MIT’s Ludwig Center receives $90 million for cancer research
Ludwig Cancer Research gifts $540 million to 6 centers
MIT’s Ludwig Center for Molecular Oncology, housed within the Koch Institute for Integrative Cancer Research, has received a gift of $90 million from Ludwig Cancer Research to study metastasis, the spread of cancer from a primary tumor to other parts of the body. In FY2013, MIT received $58 million research funds from non-profits, according to the treasurer’s report.
MIT is one of a group of six institutions that received a total of $540 million to fund cancer research on behalf of late American shipping magnate Daniel K. Ludwig. This sum completes the Ludwig gifts to the endowment, bringing Ludwig Cancer Research’s total gifts to the Ludwig Centers to $900 million since their establishment in 2006. The other Ludwig Centers are located at Harvard University and the Dana-Farber Cancer Institute, Johns Hopkins University, the University of Chicago, the Memorial Sloan-Kettering Cancer Center, and Stanford University. The gift is the largest ever given to Harvard Medical School, according to HMS’s cell biology department chair Joan Brugge, and is “one of the largest in the Institute’s history,” according to an MIT press release.
“This funding will enable the centers to continue their pursuit of groundbreaking cancer discoveries,” said Ed McDermott, Ludwig trustee and president and CEO of the Ludwig Institute for Cancer Research. “It is our hope that this new funding — which is long-term and flexible in nature — will contribute in some small way to new discoveries.”
The philanthropic gift comes at a timely moment, said Weinberg, describing federal funding as “in freefall.”
“We’re in critical times for American biomedical research,” said Weinberg. “Research funding in the federal level has decreased, and in certain cases, effectively collapsed.”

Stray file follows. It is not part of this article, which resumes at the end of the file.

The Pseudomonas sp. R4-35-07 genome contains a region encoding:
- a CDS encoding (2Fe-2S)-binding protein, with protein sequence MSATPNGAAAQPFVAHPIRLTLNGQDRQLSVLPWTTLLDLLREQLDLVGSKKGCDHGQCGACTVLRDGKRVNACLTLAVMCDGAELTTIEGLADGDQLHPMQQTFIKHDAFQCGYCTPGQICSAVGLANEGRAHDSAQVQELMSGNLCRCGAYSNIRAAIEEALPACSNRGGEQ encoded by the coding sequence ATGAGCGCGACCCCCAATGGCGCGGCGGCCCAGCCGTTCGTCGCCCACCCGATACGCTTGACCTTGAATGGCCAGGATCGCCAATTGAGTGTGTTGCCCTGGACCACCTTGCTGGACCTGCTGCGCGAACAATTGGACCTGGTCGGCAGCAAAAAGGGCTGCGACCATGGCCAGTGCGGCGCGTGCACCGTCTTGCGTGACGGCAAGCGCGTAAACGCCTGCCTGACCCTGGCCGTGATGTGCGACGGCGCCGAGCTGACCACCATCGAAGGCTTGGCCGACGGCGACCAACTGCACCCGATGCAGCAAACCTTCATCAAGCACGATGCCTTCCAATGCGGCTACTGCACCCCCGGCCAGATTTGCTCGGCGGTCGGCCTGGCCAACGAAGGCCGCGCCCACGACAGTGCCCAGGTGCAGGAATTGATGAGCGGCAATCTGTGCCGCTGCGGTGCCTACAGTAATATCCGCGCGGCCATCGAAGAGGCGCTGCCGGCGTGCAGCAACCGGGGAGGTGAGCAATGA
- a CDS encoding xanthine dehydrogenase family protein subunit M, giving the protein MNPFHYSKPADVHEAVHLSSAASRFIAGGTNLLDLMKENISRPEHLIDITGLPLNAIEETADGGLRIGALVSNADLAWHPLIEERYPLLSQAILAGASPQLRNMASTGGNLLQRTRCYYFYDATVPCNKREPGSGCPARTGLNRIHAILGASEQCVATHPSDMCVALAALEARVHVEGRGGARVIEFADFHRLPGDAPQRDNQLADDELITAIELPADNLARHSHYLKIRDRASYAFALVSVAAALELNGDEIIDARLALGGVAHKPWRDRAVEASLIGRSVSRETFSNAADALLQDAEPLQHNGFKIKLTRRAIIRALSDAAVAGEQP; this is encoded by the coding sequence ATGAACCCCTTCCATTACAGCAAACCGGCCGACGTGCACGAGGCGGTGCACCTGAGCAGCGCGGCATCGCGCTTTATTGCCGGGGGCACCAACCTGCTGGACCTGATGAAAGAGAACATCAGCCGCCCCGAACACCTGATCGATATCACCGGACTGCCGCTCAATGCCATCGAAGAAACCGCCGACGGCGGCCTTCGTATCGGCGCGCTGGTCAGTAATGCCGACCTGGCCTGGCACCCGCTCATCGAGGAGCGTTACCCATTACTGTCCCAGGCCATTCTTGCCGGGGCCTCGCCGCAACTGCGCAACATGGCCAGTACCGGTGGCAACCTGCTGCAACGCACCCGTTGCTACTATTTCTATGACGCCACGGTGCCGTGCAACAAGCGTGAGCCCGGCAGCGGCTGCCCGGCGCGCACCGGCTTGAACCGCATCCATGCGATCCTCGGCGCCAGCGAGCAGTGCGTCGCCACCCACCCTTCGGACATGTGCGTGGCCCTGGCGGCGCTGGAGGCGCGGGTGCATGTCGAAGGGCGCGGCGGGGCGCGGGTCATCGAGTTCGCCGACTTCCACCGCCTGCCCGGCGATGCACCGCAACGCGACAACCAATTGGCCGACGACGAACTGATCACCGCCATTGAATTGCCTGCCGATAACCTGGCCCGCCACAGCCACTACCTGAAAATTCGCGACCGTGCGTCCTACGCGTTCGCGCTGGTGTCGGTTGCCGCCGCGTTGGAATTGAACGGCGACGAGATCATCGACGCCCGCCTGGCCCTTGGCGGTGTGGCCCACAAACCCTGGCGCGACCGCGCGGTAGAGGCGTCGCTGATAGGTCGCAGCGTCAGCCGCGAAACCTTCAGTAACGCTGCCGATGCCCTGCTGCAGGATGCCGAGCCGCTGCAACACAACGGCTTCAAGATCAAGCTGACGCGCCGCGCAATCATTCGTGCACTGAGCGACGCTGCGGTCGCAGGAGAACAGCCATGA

“Having a permanent endowment that will support research in perpetuity will allow us to take on high-risk, high-reward research strategies, to take a long view and aim for a bigger impact than normal grant cycles might allow,” said George D. Demetri, professor of medicine at Harvard Medical School and Quick Family Chair of Medical Oncology at the Dana-Farber Cancer Institute.
Federal funding, for example from the National Institutes of Health, funds specific projects based on the “ability to write convincing research proposals,” said Weinberg. With its gift, however, “the Ludwig has invested in the track records of those who are participating with the assurance that there will be productivity in the future.”
MIT’s portion of the gift will go towards research on metastasis. “Metastasis is responsible for 90 percent of cancer-related deaths, yet we still understand little about how it begins. These funds should change that,” said Robert Weinberg, director of MIT’s Ludwig Center. “Our hope is that our research will translate into new methods to better diagnose cancer and provide better prognostic tools,” said Jacks. According to McDermott, the Ludwig Centers at Harvard, Johns Hopkins, UChicago, Sloan-Kettering, and Stanford have respectively focused on cancer therapy resistance, prevention and early detection, metastasis and hormone/radiation-based treatments, immunology and immunotherapy, and stem cells.
According to Tyler Jacks, a Ludwig Scholar and director of the Koch Institute, MIT will be able to “add new investigators to our team” with the gift, from biologists to engineers. The gift will also be supplemental funding to projects that do have other, but “inadequate,” sources of funding. Because the sum is “directed at a small group,” said Jacks, it is a significant amount, accounting for “at least 50 percent if not more of research dollars directed towards metastasis [at MIT].”